In both medications, 99% of men had visible results after two years of treatment — 66% experienced hair regrowth and a further 33% had no further hair loss. When using either of these medications, you should start to see results within three to six months.

Find further information and support for a variety of health concerns by contacting the Express Pharmacy team. You can call us on 0208 123 07 03 or use our discreet Live Chat service.

Related Products: Finasteride Propecia
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Hair-Raising Problems You Should Never Be Too Embarrassed to Take in Hand

Posted Thursday 06 April 2017 13:01 by Tim Deakin in Hair Loss

Hair loss and unwanted facial hair are both problems that can leave you feeling self-conscious and suffer a loss of confidence. Yet these common problems should not be a cause for embarrassment. At Express Pharmacy we offer a number of treatments that can help you deal with hair-raising problems and find a light at the end of the tunnel.

Both hair loss and unwanted facial hair are medical conditions that often leave sufferers feeling upset and embarrassed. But you should know that you aren’t alone. In fact, both afflictions are extremely common and by trying to ignore the issue you are actually missing out on the opportunity to take the problem in hand.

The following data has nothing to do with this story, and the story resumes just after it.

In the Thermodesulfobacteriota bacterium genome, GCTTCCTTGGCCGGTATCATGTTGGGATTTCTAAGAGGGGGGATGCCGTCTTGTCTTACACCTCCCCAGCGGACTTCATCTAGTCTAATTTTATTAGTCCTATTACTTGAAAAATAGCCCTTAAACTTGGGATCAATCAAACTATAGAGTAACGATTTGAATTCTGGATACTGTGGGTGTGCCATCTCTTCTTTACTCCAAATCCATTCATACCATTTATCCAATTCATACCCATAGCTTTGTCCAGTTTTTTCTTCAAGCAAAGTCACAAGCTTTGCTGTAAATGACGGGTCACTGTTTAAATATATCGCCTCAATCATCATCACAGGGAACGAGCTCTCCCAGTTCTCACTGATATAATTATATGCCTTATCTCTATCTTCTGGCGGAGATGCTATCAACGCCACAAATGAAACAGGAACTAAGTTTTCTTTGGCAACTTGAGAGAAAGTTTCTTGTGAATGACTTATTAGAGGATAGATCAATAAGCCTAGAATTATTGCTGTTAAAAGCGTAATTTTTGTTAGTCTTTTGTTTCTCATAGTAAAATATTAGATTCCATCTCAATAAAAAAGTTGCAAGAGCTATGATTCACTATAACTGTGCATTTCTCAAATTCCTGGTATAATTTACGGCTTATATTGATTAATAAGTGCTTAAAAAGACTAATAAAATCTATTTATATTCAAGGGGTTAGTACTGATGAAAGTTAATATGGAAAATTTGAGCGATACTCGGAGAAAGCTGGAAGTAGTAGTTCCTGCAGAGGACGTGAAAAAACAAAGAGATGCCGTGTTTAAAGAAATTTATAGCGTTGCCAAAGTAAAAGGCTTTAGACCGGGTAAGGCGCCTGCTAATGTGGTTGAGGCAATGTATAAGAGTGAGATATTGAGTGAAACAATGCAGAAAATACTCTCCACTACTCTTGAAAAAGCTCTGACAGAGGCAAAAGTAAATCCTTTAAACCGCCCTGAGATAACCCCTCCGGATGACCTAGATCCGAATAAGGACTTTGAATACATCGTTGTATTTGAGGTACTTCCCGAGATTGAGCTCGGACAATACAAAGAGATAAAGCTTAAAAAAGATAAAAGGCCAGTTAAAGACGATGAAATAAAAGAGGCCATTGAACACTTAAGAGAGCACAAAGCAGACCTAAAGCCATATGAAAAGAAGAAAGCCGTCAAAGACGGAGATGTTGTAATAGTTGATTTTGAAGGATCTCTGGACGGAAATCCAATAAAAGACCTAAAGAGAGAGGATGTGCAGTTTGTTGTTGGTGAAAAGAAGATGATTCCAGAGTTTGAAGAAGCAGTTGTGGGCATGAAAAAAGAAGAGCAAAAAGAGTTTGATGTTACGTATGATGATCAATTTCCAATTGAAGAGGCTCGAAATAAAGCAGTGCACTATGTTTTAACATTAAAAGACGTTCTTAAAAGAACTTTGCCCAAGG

Hair loss

Hair loss is particularly prevalent in men – with 40% of males experiencing noticeable hair loss by the time they are 35 years old. As men progress into their 40s, 50s and 60s this hair loss often becomes what many would consider to be “baldness”. While stress, a poor diet, poor hair care, illness or medical treatments can all contribute to hair loss, genetics is by far the most significant factor.

Male pattern baldness refers to the loss of hair in men, usually starting at the crown or the temples – and often includes a general thinning of the hair all over the scalp.

It tends to take 15-25 years for male pattern baldness to take full effect, though in some cases hair loss spreads within just 5 years. Hair loss in men is the result of your body becoming increasingly sensitive to male hormones called androgens. The extent to which this affects you is hereditary, and other factors such as stress can speed up the process in some cases.